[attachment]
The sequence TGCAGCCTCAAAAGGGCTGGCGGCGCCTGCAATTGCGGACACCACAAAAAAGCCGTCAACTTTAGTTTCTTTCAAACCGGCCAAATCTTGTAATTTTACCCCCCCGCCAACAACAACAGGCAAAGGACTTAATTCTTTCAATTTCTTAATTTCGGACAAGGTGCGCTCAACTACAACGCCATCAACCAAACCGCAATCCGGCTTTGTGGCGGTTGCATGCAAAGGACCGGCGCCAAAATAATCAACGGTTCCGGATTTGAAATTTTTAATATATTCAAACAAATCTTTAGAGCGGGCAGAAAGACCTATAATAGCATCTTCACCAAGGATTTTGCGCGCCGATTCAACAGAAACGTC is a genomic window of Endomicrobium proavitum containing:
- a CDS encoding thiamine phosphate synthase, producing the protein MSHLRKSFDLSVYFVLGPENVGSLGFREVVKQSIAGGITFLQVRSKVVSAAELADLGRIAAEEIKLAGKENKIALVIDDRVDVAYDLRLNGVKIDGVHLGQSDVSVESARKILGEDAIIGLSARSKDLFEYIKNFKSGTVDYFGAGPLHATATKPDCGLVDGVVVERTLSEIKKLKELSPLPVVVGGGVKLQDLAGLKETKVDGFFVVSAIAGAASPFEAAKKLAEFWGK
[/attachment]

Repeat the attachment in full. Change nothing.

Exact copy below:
The sequence TGCAGCCTCAAAAGGGCTGGCGGCGCCTGCAATTGCGGACACCACAAAAAAGCCGTCAACTTTAGTTTCTTTCAAACCGGCCAAATCTTGTAATTTTACCCCCCCGCCAACAACAACAGGCAAAGGACTTAATTCTTTCAATTTCTTAATTTCGGACAAGGTGCGCTCAACTACAACGCCATCAACCAAACCGCAATCCGGCTTTGTGGCGGTTGCATGCAAAGGACCGGCGCCAAAATAATCAACGGTTCCGGATTTGAAATTTTTAATATATTCAAACAAATCTTTAGAGCGGGCAGAAAGACCTATAATAGCATCTTCACCAAGGATTTTGCGCGCCGATTCAACAGAAACGTC is a genomic window of Endomicrobium proavitum containing:
- a CDS encoding thiamine phosphate synthase, producing the protein MSHLRKSFDLSVYFVLGPENVGSLGFREVVKQSIAGGITFLQVRSKVVSAAELADLGRIAAEEIKLAGKENKIALVIDDRVDVAYDLRLNGVKIDGVHLGQSDVSVESARKILGEDAIIGLSARSKDLFEYIKNFKSGTVDYFGAGPLHATATKPDCGLVDGVVVERTLSEIKKLKELSPLPVVVGGGVKLQDLAGLKETKVDGFFVVSAIAGAASPFEAAKKLAEFWGK